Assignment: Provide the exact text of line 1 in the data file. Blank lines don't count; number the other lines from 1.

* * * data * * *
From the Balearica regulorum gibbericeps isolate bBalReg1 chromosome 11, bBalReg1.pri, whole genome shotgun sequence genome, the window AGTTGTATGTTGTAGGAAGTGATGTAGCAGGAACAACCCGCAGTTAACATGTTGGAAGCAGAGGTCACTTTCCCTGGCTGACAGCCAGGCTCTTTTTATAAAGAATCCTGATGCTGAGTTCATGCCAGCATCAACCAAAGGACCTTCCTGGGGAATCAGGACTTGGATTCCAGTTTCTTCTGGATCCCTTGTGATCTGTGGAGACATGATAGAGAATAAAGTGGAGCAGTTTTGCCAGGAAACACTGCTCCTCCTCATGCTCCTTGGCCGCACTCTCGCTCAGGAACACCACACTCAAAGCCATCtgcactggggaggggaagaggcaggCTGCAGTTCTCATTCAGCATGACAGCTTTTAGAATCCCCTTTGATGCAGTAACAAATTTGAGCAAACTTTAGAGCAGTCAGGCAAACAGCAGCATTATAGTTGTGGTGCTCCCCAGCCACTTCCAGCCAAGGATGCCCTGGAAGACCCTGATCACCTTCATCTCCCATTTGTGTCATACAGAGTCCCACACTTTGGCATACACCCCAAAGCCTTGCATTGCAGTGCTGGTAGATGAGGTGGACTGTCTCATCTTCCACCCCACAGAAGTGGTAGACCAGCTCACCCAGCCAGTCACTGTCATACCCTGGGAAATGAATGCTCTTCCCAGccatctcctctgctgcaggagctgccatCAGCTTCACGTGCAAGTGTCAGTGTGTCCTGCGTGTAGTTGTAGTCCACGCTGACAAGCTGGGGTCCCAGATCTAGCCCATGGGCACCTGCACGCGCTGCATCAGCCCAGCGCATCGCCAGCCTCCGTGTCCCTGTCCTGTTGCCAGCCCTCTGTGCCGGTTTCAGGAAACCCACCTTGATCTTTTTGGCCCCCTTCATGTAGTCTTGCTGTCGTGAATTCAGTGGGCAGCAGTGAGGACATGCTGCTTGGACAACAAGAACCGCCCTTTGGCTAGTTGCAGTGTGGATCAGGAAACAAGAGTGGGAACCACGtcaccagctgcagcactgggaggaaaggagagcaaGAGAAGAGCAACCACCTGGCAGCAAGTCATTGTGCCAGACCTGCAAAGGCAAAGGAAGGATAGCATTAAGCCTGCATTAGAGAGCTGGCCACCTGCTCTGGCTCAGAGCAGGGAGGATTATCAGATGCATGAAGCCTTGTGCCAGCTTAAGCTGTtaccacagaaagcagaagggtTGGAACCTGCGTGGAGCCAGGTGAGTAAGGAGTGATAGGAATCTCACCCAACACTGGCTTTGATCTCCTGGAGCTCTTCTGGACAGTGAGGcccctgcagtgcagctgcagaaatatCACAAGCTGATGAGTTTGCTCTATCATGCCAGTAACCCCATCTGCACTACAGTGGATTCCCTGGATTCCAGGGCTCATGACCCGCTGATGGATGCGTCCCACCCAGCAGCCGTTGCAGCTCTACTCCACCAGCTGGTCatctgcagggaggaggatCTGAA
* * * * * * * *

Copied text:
From the Balearica regulorum gibbericeps isolate bBalReg1 chromosome 11, bBalReg1.pri, whole genome shotgun sequence genome, the window AGTTGTATGTTGTAGGAAGTGATGTAGCAGGAACAACCCGCAGTTAACATGTTGGAAGCAGAGGTCACTTTCCCTGGCTGACAGCCAGGCTCTTTTTATAAAGAATCCTGATGCTGAGTTCATGCCAGCATCAACCAAAGGACCTTCCTGGGGAATCAGGACTTGGATTCCAGTTTCTTCTGGATCCCTTGTGATCTGTGGAGACATGATAGAGAATAAAGTGGAGCAGTTTTGCCAGGAAACACTGCTCCTCCTCATGCTCCTTGGCCGCACTCTCGCTCAGGAACACCACACTCAAAGCCATCtgcactggggaggggaagaggcaggCTGCAGTTCTCATTCAGCATGACAGCTTTTAGAATCCCCTTTGATGCAGTAACAAATTTGAGCAAACTTTAGAGCAGTCAGGCAAACAGCAGCATTATAGTTGTGGTGCTCCCCAGCCACTTCCAGCCAAGGATGCCCTGGAAGACCCTGATCACCTTCATCTCCCATTTGTGTCATACAGAGTCCCACACTTTGGCATACACCCCAAAGCCTTGCATTGCAGTGCTGGTAGATGAGGTGGACTGTCTCATCTTCCACCCCACAGAAGTGGTAGACCAGCTCACCCAGCCAGTCACTGTCATACCCTGGGAAATGAATGCTCTTCCCAGccatctcctctgctgcaggagctgccatCAGCTTCACGTGCAAGTGTCAGTGTGTCCTGCGTGTAGTTGTAGTCCACGCTGACAAGCTGGGGTCCCAGATCTAGCCCATGGGCACCTGCACGCGCTGCATCAGCCCAGCGCATCGCCAGCCTCCGTGTCCCTGTCCTGTTGCCAGCCCTCTGTGCCGGTTTCAGGAAACCCACCTTGATCTTTTTGGCCCCCTTCATGTAGTCTTGCTGTCGTGAATTCAGTGGGCAGCAGTGAGGACATGCTGCTTGGACAACAAGAACCGCCCTTTGGCTAGTTGCAGTGTGGATCAGGAAACAAGAGTGGGAACCACGtcaccagctgcagcactgggaggaaaggagagcaaGAGAAGAGCAACCACCTGGCAGCAAGTCATTGTGCCAGACCTGCAAAGGCAAAGGAAGGATAGCATTAAGCCTGCATTAGAGAGCTGGCCACCTGCTCTGGCTCAGAGCAGGGAGGATTATCAGATGCATGAAGCCTTGTGCCAGCTTAAGCTGTtaccacagaaagcagaagggtTGGAACCTGCGTGGAGCCAGGTGAGTAAGGAGTGATAGGAATCTCACCCAACACTGGCTTTGATCTCCTGGAGCTCTTCTGGACAGTGAGGcccctgcagtgcagctgcagaaatatCACAAGCTGATGAGTTTGCTCTATCATGCCAGTAACCCCATCTGCACTACAGTGGATTCCCTGGATTCCAGGGCTCATGACCCGCTGATGGATGCGTCCCACCCAGCAGCCGTTGCAGCTCTACTCCACCAGCTGGTCatctgcagggaggaggatCTGAA